KENYA – The East African Breweries Limited (EABL) has taken conservative approaches to new investments and cash use as it seeks to weather the COVID-19 storm.
According to reports by Citizen Digital, the company has suspended environmental investments which include solar energy, biomass and water recovery as a means to manage costs and liquidity.
Spending into advertising and promotions (A&P) was the first to take a cut in light of business risks posed by the pandemic.
“Our market teams re-organized their plans to help us emerge stronger from the crisis and continued to execute with discipline and invest prudently to ensure we are strongly positioned for a recovery in consumer demand,” EABL noted.
Subsequently the company has made available majority of its drinks in cans and cartons to mirror the shift in consumption patterns away from on-trade markets to take aways.
The company is presently reliant on e-commerce and non-traditional channels such as cash and carry, Wines & Spirits and supermarkets to keep sales going.
In addition, the brewer has said that it will reduce its purchase of raw material from farmers in the upcoming season by 71 per cent in response to a weak demand for its products.
Its purchases of sorghum and barley from contracted farmers will decline to 10,000 and 12,000 tons respectively from a combined 77,000 tons last year.
“The government’s COVID-19 containment measures have included the closure of on-trade outlets (bars, pubs and restaurants) where most of KBL’s beers made from barley and sorghum are consumed.
“This has in turn reduced our demand for barley and sorghum in this planting season, and our field extension team contacted our registered farmers to notify them on this development,” the brewer noted.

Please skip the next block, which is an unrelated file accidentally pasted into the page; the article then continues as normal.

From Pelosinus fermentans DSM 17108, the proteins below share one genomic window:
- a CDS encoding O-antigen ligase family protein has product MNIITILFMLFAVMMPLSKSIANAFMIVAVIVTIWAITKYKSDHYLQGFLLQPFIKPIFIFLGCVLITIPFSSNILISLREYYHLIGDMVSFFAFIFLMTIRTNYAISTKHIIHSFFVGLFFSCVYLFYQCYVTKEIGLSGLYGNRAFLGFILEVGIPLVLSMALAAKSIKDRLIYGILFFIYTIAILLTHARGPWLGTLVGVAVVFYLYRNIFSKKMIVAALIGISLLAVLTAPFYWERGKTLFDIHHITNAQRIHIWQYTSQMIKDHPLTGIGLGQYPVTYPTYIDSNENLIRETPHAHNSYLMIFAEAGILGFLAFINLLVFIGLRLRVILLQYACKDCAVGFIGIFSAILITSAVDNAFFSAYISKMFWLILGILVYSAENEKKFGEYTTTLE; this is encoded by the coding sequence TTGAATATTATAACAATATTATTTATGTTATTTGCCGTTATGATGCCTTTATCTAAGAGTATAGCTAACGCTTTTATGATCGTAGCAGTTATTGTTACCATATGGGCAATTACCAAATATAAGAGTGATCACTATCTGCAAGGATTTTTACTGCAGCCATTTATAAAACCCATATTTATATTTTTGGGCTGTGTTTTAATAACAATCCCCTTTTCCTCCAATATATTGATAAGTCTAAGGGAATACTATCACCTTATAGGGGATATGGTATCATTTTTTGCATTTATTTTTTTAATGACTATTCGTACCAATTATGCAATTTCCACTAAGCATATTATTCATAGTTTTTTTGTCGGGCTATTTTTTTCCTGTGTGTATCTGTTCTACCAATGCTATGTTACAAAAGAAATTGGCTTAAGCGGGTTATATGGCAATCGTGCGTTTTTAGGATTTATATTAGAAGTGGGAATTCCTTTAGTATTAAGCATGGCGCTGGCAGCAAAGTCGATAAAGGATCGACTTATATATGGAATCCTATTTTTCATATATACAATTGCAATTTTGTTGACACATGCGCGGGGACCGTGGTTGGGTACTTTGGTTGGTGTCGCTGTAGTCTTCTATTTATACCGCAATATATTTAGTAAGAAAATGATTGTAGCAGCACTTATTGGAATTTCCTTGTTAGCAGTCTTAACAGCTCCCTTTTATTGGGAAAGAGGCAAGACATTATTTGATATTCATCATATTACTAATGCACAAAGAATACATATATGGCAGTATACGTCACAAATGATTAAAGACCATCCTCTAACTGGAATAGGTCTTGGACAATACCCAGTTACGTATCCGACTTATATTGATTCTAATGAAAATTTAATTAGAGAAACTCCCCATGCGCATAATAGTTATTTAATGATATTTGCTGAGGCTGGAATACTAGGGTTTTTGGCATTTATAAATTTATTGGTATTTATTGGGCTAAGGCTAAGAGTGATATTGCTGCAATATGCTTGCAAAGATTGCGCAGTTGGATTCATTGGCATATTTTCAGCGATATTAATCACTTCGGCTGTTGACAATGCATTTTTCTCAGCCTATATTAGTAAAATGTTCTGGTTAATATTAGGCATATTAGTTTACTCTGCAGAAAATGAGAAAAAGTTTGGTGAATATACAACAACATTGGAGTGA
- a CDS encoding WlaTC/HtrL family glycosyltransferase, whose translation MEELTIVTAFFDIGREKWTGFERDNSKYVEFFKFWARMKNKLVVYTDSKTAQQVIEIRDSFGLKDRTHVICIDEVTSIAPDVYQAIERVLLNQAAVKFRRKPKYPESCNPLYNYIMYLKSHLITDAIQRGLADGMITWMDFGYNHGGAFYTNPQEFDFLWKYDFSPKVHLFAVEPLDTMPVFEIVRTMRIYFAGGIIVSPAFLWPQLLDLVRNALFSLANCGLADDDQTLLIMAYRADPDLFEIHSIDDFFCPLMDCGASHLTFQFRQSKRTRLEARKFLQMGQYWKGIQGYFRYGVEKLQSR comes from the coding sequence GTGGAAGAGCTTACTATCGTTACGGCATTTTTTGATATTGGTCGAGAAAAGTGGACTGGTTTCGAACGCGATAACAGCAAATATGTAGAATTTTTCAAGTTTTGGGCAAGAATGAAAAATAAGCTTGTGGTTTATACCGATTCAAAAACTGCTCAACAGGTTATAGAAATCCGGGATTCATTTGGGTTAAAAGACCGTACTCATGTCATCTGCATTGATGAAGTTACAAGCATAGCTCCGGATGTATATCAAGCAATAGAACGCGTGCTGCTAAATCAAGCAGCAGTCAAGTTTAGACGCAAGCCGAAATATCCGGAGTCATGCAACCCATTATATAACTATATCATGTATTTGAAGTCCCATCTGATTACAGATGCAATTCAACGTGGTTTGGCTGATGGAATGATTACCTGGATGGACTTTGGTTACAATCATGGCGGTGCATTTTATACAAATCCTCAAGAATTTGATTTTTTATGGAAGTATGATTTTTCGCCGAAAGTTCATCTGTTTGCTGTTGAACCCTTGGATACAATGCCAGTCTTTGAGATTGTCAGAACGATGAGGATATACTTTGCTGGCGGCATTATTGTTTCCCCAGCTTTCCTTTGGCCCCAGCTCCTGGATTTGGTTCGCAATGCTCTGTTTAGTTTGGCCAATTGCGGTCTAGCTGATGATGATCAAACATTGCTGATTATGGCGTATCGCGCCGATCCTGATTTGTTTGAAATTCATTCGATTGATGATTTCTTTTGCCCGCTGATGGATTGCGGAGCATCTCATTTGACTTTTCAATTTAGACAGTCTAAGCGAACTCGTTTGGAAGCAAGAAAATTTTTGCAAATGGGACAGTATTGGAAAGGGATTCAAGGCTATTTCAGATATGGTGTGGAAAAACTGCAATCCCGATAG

Lower orders for the essential raw materials are expected to impact the livelihoods of farmers in the EABL value chain which the firm estimates at 60,000 in its 2020 annual report.
EABL Group Corporate Relations Director Eric Kiniti however says the firm will endeavour to retain its supplies from small-holder farmers as it currently holds discussions with the players.
“Small-holder farmers are the most impacted by the decision unlike the large commercial farmers who can easily switch to the production of a different commodity,” he said.
EABL’s bond terms compliance extended
To further ensure continuity of its operations, EABL has received a three-year extension to meet terms of its Sh6bn (US$55.4m) bond, that required its current assets including cash to match short-term liabilities like supplier debt.
EABL had last year received a one-year waiver to end of 2020 but this has now been extended to end of 2023, shielding it from the risk of the bond being classified as current liability.
The brewer was required to maintain a current ratio, a measure of a company’s ability to meet its short-term obligations, of at least 1 but this has proved elusive since last year, with Coivd-19 complicating the situation.
This has prompted EABL to make a fresh Capital Markets Authority (CMA) application to exempt it from keeping its current assets including cash balances at same level with short term liabilities such as bank overdrafts and supplier debt, reports Business Daily.
“For the medium-term note, the CMA has exempted the group from maintaining a current assets ratio of 1 until June 2023,” says EABL in its latest annual report.
EABL says this ratio fell short at 0.63 partly due to the receipt of new bank loans in the period.
EABL had Sh44.94 billion (US$415.5m) debt as at end of June with Sh8.03 billion (US$74.2m) classified as current liabilities, meaning repayable within 12 months. The current assets were valued at Sh5.076 billion (US$46.9m) during the review period, putting the current assets ratio at 0.63.
“The directors believe that this is transient in nature as the Group continues to align its capital expenditure with long term funding,” says EABL.
EABL issued a fixed medium term note of Sh5 billion (US$46.2m) in March 2015, followed by another one worth Sh6 billion (US$55.4m) in April 2017. The first one matured last March while the second tranche will mature in March 2022.
The Sh6 billion outstanding bond is unsecured and has an annual interest rate of 14.17 percent.
This means that the CMA exemption covers the entire remaining period of the bond and takes pressure off EABL whose business has suffered on state closure of bars to contain Covid-19 spread.
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